The Manila Times – We’re ready! – Namfrel

By Lito Averia | The Manila Times

NAMFREL, or the National Citizens’ Movement for Free Elections, the first in the world, has been at it since 1983. In fact, it started a worldwide movement of watching and observing the conduct of democratic elections. It has been copied and replicated in many countries. Namfrel has been deploying observers to other countries, sharing its own local experience on election observation.

Election observation has changed and Namfrel has had to re-invent itself to be more responsive. Its traditional activity is the conduct of a parallel quick count. Though the results are unofficial, Namfrel’s tabulation has always been based on official election documents and its volunteers have been requested to participate as resource persons in election disputes.

The major change came when an automated election system was first used in 2010 on a nationwide scale. Still, parallel quick count remains the centerpiece for election observation bodies. Broadcast companies joined the fray in delivering unofficial tabulation results. If parallel quick count of election results was a contest, then one can say that competition is quite tight.

Technology has invaded people’s lives. This can be seen in ordinary life. As commuters, for example, travel to their places of work or back home at the end of the day, with many of them holding on to their smartphones while in transit either playing games, watching movies, or engaged in social media activities.

Technology has also invaded elections. Namfrel has posted results of past elections on its website. A number of researchers have actually requested copies of the election results and other election-related data for analysis. This is where Namfrel finds a new niche. Using available technologies for data analytics, it is now looking at election results to generate new insights into the conduct of Philippine elections.

Automated election system monitoring. Namfrel has been actively engaged in observing election preparations, monitoring activities of the Commission on Elections relating to the automation of the midterm elections, the fourth time that the country is using the same technology that has been used in the last three national elections. Namfrel observers will track and observe activities before, during and after election day. Observation reports from the ground will be conveyed to Namfrel’s operation center via various electronic channels, depending on the availability of technology on the ground.

Random Manual Audit (RMA). As it did in 2016, Namfrel will likewise be involved in the conduct of the RMA. It is participating in the review of the rules on the conduct of the RMA used in previous elections. The RMA in the last three elections was done in randomly selected clustered precincts following the close of election operations. A new set of teachers, called the Random Manual Audit Team (RMAT), was tapped for each clustered precinct. It was always a challenge to deploy the RMAT as information on which clustered precinct was chosen comes late on election day, especially if the randomly selected clustered precinct is at a remote location. Another challenge is that the conduct of the RMA was generally not covered by election observers and was far away from observation by media.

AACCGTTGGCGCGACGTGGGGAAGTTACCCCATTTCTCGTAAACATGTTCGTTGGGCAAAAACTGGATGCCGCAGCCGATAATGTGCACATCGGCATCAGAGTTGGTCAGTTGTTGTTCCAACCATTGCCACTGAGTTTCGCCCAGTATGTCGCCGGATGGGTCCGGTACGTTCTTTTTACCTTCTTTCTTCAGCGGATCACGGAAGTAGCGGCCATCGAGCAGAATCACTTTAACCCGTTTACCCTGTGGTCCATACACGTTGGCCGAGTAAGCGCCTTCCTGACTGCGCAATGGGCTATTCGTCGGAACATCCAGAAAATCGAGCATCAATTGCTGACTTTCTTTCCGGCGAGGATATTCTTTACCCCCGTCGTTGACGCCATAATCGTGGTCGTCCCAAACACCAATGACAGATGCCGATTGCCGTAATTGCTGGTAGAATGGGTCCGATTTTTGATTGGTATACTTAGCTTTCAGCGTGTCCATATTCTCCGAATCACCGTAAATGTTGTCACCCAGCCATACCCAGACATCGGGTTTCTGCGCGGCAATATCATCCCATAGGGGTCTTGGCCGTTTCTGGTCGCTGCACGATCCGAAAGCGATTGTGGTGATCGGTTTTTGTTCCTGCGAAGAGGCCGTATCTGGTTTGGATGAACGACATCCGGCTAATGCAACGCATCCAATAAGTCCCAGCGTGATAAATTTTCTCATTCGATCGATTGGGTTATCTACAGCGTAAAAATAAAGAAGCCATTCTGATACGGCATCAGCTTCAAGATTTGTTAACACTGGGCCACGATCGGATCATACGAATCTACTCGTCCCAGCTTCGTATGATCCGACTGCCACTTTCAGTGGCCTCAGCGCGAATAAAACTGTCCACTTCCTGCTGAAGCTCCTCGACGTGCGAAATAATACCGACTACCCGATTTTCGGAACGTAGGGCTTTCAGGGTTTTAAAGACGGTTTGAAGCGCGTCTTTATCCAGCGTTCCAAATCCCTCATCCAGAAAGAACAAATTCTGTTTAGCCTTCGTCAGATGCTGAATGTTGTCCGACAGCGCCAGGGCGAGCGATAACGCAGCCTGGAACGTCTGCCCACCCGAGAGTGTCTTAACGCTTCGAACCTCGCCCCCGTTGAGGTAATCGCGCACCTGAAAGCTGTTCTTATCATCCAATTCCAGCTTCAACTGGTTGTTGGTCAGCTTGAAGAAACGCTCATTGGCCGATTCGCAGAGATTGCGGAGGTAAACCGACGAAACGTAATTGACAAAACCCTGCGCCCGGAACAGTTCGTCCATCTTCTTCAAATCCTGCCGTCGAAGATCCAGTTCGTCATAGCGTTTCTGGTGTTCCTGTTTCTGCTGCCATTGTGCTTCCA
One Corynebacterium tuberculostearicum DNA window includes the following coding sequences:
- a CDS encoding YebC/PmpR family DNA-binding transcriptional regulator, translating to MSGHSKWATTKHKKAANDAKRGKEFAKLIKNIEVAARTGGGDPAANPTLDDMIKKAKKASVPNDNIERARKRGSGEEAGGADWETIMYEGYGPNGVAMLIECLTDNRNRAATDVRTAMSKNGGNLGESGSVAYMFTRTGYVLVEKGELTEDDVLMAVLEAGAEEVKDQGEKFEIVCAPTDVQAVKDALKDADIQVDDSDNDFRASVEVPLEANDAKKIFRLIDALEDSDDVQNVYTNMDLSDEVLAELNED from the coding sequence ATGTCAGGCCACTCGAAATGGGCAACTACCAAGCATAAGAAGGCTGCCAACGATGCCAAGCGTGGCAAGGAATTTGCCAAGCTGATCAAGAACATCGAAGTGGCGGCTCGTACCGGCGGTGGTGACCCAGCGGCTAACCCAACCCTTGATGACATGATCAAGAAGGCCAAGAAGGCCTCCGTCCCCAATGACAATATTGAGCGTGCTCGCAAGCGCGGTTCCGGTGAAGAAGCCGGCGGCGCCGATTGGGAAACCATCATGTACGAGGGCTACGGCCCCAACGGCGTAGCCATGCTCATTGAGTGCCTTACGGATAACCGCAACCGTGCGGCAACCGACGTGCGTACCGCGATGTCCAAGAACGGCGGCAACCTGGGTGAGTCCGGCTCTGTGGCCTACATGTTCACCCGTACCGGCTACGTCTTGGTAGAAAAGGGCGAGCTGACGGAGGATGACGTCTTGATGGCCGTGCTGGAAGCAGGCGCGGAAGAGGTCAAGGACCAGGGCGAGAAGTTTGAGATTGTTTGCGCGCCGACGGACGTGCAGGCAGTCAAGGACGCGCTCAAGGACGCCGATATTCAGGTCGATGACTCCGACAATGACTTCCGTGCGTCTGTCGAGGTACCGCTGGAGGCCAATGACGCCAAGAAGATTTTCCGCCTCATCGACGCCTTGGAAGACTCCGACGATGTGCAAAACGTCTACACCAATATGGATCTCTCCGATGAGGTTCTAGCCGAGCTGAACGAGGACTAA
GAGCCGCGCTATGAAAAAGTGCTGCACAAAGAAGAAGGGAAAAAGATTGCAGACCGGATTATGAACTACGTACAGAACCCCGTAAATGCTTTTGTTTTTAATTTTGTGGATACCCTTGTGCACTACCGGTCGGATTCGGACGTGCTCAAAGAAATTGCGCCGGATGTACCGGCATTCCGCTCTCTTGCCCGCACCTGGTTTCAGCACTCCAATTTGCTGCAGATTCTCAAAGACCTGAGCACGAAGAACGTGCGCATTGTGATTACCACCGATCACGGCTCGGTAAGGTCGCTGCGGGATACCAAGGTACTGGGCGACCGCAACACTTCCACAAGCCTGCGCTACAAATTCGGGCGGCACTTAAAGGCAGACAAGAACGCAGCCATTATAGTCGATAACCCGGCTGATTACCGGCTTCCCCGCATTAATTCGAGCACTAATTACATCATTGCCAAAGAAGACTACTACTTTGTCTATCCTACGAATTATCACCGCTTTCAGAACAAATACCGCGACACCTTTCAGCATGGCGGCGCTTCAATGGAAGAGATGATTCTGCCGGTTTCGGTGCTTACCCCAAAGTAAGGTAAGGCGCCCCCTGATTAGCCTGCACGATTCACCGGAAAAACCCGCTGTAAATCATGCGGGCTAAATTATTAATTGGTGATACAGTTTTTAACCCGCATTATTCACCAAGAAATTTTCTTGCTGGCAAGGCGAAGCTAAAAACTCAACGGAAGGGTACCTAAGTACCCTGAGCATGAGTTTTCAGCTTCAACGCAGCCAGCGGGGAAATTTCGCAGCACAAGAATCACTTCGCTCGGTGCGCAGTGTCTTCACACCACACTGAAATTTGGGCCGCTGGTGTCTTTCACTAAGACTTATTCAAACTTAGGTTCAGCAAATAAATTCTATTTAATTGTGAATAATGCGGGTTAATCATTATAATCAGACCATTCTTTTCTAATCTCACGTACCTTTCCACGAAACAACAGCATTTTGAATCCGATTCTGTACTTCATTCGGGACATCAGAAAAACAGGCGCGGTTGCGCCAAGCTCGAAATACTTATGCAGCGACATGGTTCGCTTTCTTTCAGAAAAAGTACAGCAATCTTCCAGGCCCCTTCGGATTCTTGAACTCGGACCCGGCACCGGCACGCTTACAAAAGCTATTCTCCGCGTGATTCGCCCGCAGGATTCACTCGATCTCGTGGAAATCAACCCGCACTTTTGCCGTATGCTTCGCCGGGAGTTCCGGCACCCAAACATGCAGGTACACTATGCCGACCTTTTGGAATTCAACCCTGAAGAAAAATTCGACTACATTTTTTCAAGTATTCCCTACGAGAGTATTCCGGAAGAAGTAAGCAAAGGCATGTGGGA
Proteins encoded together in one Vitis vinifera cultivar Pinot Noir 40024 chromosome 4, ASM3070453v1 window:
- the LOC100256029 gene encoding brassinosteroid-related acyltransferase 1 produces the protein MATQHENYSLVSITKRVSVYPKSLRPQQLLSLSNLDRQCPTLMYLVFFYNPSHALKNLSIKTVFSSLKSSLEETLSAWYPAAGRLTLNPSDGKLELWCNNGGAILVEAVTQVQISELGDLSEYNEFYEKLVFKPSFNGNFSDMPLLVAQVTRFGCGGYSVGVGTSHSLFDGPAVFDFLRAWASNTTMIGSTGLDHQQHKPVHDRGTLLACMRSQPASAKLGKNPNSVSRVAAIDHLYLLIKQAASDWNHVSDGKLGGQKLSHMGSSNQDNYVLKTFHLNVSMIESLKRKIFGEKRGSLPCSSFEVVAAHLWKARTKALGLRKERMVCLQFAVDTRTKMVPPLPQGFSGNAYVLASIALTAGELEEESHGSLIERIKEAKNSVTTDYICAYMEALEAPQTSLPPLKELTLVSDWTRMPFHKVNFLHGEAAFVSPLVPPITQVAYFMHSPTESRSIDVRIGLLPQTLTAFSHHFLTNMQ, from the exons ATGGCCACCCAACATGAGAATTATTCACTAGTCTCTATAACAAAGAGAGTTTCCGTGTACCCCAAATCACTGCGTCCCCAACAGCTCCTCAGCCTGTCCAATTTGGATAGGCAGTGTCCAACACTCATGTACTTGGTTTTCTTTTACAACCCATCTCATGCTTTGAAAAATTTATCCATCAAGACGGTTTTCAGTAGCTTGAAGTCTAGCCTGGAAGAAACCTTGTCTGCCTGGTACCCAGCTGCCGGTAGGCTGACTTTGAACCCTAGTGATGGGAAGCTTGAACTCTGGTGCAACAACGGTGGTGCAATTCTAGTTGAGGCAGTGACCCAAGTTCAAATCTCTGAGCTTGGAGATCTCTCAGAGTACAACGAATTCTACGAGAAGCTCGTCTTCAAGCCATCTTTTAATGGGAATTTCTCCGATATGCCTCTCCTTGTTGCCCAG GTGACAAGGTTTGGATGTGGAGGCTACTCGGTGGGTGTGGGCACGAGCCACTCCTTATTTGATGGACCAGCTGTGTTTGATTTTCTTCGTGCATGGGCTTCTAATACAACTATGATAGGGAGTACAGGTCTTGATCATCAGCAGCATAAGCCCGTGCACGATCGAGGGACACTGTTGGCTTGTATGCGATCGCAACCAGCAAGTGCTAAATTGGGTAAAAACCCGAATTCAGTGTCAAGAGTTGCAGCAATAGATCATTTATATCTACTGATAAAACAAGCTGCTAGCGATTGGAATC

The RMA will take a major change in 2019. It will be done centrally. Ballot boxes from the randomly selected clustered precincts will be recovered from the office of the city/municipal treasurer and will be transported back to the central location, which has yet to be identified. The activity will be open for observation by interested groups and media.

Open Election Data. Making election-related data open and accessible is about transparency. Namfrel plans to collect as much election-related data as it can, subject to approval of its petition for accreditation. Namfrel received electronic copies of the election results via the transparency server. It also received a copy of the certified voters list containing voter statistics and the project of precincts, which provided information on the location of voting centers and voting. In addition to the data that it gets, Namfrel petitioned to get automated election system-generated data — voter statistics and data from logs of the voting machines, canvassing and consolidation servers at the various levels of canvassing and consolidation, logs of the central server and the various servers at the meet-me-room, and logs from the telecommunications providers’ systems. The identity of all machines deployed for the elections is likewise requested. Namfrel is also asking to have access to the certificates of candidacy and statement of contributions and expenditure (SOCE). The automated election system-generated data as well as Namfrel’s observation and incident reports will be published and made available on its website.

If provided, the automated election system-generated data will provide a whole chain of data for study and analysis. Allegations of early transmissions, for example, can be better explained.

It is also an opportunity for the Commission on Elections to showcase the transparency of operations of the automated election system.

Namfrel has yet to receive approval of its petition for accreditation as of this writing.

The Namfrel team is ready. It held a gathering of chapter leaders in Luzon last March 20-23, 2019 in Makati. The assembly of chapter leaders in the Visayas was held in Cebu last March 27-29, 2019. Namfrel is holding the assembly of Mindanao chapter leaders on April 4-6, 2019 in Davao City.

Yes, Namfrel is ready to take on another round of challenges as it conducts observation of the midterm elections.

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